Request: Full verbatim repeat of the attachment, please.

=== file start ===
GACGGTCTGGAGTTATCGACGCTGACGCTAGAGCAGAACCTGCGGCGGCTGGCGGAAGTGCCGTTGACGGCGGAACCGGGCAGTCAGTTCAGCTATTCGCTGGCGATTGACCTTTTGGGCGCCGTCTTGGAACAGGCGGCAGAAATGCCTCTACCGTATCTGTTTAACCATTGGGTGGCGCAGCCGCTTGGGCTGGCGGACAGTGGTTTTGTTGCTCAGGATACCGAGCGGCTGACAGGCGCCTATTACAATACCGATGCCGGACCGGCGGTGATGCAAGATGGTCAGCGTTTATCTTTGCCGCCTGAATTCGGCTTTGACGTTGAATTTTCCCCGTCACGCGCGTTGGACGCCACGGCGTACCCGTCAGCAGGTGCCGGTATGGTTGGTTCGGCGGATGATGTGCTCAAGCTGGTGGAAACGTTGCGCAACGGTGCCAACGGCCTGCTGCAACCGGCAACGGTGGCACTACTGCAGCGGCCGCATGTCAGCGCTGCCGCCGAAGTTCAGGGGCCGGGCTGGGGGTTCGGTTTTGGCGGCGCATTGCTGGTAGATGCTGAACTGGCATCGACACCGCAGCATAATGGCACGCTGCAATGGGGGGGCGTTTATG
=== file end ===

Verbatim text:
GACGGTCTGGAGTTATCGACGCTGACGCTAGAGCAGAACCTGCGGCGGCTGGCGGAAGTGCCGTTGACGGCGGAACCGGGCAGTCAGTTCAGCTATTCGCTGGCGATTGACCTTTTGGGCGCCGTCTTGGAACAGGCGGCAGAAATGCCTCTACCGTATCTGTTTAACCATTGGGTGGCGCAGCCGCTTGGGCTGGCGGACAGTGGTTTTGTTGCTCAGGATACCGAGCGGCTGACAGGCGCCTATTACAATACCGATGCCGGACCGGCGGTGATGCAAGATGGTCAGCGTTTATCTTTGCCGCCTGAATTCGGCTTTGACGTTGAATTTTCCCCGTCACGCGCGTTGGACGCCACGGCGTACCCGTCAGCAGGTGCCGGTATGGTTGGTTCGGCGGATGATGTGCTCAAGCTGGTGGAAACGTTGCGCAACGGTGCCAACGGCCTGCTGCAACCGGCAACGGTGGCACTACTGCAGCGGCCGCATGTCAGCGCTGCCGCCGAAGTTCAGGGGCCGGGCTGGGGGTTCGGTTTTGGCGGCGCATTGCTGGTAGATGCTGAACTGGCATCGACACCGCAGCATAATGGCACGCTGCAATGGGGGGGCGTTTATG